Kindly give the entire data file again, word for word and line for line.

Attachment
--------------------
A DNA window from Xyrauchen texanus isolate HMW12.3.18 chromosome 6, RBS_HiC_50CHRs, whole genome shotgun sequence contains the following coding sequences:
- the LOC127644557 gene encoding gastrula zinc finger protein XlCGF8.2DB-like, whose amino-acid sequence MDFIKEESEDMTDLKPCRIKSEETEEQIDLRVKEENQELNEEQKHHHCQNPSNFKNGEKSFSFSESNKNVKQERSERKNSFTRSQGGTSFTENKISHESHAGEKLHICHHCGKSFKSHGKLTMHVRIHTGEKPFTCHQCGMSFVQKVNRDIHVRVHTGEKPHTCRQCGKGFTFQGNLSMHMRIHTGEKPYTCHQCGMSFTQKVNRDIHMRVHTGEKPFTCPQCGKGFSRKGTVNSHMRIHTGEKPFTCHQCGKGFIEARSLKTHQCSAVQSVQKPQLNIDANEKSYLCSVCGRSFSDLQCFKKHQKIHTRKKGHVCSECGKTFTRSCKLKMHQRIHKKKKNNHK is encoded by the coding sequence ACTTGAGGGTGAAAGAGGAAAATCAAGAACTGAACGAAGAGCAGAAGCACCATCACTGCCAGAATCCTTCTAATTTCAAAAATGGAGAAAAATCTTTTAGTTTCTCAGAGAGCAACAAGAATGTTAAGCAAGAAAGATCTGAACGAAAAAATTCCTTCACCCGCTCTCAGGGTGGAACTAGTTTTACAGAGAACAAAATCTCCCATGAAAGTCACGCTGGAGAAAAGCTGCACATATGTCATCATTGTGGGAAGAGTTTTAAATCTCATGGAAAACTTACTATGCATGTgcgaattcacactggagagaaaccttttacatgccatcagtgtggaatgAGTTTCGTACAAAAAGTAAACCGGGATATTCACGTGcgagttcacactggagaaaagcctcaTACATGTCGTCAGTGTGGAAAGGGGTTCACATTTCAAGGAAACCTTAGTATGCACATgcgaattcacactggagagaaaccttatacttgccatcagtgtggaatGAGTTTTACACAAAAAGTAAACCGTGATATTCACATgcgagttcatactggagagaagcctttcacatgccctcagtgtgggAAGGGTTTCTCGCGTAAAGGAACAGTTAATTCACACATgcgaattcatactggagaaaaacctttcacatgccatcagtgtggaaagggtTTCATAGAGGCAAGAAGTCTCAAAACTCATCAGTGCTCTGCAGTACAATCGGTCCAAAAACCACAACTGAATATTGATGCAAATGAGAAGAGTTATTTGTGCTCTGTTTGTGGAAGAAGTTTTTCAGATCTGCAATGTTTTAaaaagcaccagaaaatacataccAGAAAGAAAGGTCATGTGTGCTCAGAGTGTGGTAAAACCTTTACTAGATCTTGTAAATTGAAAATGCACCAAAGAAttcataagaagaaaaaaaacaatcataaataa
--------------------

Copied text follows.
A DNA window from Xyrauchen texanus isolate HMW12.3.18 chromosome 6, RBS_HiC_50CHRs, whole genome shotgun sequence contains the following coding sequences:
- the LOC127644557 gene encoding gastrula zinc finger protein XlCGF8.2DB-like, whose amino-acid sequence MDFIKEESEDMTDLKPCRIKSEETEEQIDLRVKEENQELNEEQKHHHCQNPSNFKNGEKSFSFSESNKNVKQERSERKNSFTRSQGGTSFTENKISHESHAGEKLHICHHCGKSFKSHGKLTMHVRIHTGEKPFTCHQCGMSFVQKVNRDIHVRVHTGEKPHTCRQCGKGFTFQGNLSMHMRIHTGEKPYTCHQCGMSFTQKVNRDIHMRVHTGEKPFTCPQCGKGFSRKGTVNSHMRIHTGEKPFTCHQCGKGFIEARSLKTHQCSAVQSVQKPQLNIDANEKSYLCSVCGRSFSDLQCFKKHQKIHTRKKGHVCSECGKTFTRSCKLKMHQRIHKKKKNNHK is encoded by the coding sequence ACTTGAGGGTGAAAGAGGAAAATCAAGAACTGAACGAAGAGCAGAAGCACCATCACTGCCAGAATCCTTCTAATTTCAAAAATGGAGAAAAATCTTTTAGTTTCTCAGAGAGCAACAAGAATGTTAAGCAAGAAAGATCTGAACGAAAAAATTCCTTCACCCGCTCTCAGGGTGGAACTAGTTTTACAGAGAACAAAATCTCCCATGAAAGTCACGCTGGAGAAAAGCTGCACATATGTCATCATTGTGGGAAGAGTTTTAAATCTCATGGAAAACTTACTATGCATGTgcgaattcacactggagagaaaccttttacatgccatcagtgtggaatgAGTTTCGTACAAAAAGTAAACCGGGATATTCACGTGcgagttcacactggagaaaagcctcaTACATGTCGTCAGTGTGGAAAGGGGTTCACATTTCAAGGAAACCTTAGTATGCACATgcgaattcacactggagagaaaccttatacttgccatcagtgtggaatGAGTTTTACACAAAAAGTAAACCGTGATATTCACATgcgagttcatactggagagaagcctttcacatgccctcagtgtgggAAGGGTTTCTCGCGTAAAGGAACAGTTAATTCACACATgcgaattcatactggagaaaaacctttcacatgccatcagtgtggaaagggtTTCATAGAGGCAAGAAGTCTCAAAACTCATCAGTGCTCTGCAGTACAATCGGTCCAAAAACCACAACTGAATATTGATGCAAATGAGAAGAGTTATTTGTGCTCTGTTTGTGGAAGAAGTTTTTCAGATCTGCAATGTTTTAaaaagcaccagaaaatacataccAGAAAGAAAGGTCATGTGTGCTCAGAGTGTGGTAAAACCTTTACTAGATCTTGTAAATTGAAAATGCACCAAAGAAttcataagaagaaaaaaaacaatcataaataa